by John H. Bates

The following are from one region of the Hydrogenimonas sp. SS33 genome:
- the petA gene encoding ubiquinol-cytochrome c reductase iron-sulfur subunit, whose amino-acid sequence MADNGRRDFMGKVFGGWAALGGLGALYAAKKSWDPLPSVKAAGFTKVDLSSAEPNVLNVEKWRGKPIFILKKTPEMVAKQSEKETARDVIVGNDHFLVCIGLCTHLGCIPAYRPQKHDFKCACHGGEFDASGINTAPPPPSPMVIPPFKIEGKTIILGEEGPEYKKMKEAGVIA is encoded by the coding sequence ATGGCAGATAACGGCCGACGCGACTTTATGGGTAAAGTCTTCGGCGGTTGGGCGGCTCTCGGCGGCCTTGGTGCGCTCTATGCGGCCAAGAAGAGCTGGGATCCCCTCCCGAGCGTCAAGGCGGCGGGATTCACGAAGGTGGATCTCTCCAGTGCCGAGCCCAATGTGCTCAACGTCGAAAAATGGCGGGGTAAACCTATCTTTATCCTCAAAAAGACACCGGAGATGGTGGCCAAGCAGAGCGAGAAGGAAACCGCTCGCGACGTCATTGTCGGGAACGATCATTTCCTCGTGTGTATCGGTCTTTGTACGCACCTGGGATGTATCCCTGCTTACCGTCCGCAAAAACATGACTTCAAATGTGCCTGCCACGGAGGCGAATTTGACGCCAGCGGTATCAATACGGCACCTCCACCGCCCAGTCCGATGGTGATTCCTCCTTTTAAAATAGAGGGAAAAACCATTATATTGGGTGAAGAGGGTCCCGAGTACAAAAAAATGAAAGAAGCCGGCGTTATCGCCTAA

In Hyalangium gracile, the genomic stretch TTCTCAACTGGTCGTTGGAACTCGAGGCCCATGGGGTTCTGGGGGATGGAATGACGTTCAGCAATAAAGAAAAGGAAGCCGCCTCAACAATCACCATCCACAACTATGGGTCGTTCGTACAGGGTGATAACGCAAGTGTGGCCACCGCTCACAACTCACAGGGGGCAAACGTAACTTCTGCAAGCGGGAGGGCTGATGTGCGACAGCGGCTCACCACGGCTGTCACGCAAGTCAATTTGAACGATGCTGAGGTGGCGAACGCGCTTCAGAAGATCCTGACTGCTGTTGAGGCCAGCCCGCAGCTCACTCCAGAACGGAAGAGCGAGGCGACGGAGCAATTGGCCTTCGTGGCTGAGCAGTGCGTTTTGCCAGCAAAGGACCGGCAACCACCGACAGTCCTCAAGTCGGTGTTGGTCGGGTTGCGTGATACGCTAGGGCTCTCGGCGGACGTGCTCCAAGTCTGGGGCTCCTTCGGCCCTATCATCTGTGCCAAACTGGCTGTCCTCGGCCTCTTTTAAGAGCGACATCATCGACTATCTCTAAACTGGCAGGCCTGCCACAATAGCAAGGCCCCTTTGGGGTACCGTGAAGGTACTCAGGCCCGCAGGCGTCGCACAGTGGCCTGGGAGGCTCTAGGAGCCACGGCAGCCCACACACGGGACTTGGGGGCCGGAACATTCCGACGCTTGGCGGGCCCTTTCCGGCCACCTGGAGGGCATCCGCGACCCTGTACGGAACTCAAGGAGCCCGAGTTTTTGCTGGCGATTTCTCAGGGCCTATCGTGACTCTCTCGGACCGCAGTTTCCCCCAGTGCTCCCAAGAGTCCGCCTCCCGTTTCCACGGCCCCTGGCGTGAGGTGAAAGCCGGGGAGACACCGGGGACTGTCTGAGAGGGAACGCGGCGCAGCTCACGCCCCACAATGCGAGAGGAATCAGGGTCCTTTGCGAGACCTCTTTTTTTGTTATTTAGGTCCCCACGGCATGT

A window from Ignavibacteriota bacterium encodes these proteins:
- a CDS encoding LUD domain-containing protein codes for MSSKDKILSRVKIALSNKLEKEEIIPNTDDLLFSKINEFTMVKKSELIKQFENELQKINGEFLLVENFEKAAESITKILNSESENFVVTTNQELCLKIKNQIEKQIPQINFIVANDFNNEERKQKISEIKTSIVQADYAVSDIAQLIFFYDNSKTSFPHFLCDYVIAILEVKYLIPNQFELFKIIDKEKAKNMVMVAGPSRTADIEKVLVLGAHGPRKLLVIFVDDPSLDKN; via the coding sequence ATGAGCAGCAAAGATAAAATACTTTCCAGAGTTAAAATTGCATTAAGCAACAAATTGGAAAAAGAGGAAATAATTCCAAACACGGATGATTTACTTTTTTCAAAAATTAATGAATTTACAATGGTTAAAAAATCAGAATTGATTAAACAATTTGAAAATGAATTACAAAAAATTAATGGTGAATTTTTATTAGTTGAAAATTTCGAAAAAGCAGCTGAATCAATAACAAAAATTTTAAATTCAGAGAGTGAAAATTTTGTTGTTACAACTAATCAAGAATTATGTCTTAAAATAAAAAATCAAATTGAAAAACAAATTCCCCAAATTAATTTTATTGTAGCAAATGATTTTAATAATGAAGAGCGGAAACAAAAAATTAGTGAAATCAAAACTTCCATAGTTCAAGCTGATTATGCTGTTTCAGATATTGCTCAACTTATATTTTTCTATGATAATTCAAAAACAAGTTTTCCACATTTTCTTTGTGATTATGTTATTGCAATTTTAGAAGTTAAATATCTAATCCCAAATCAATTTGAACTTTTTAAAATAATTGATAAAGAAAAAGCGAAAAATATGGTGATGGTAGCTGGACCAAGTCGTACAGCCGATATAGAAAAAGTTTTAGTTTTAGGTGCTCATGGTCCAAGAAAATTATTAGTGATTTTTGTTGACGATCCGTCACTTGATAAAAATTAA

But, before we dwell any longer on the history of the present Goree and its surrounding communities, I think it is imperative that we go back at least two decades and possibly a quarter of a century to the era when the first settlers made their first campfires on a strange prairie; inhabited by tens of millions of prairie dogs, rattlesnakes, and coyotes. To the new arrivals it was a veritable sea of land, stirred only by a gentle wind, an occasional “dust devil”, the hallow sound of a buzzing rattler, and the plaintive cry of a lonely coyote. These new settlers were men and women born of hardship, blessed in a belief of an Almighty God, and graced with a determination to carve for themselves, from this boundless prairie, a place in history. To achieve this they had only their work-worn hands, their horses, sulky plows, and for the most of them a few head of longhorn cattle. Their work began with first filing their land claims and the diggings and constructing of what was known as half-dugouts. These first Knox County homes were located as near as possible to water, for we must remember these people were settling on the edge of the desert, and acknowledgeable water was as scarce as the proverbial hen’s teeth. They were truly in the short grass country.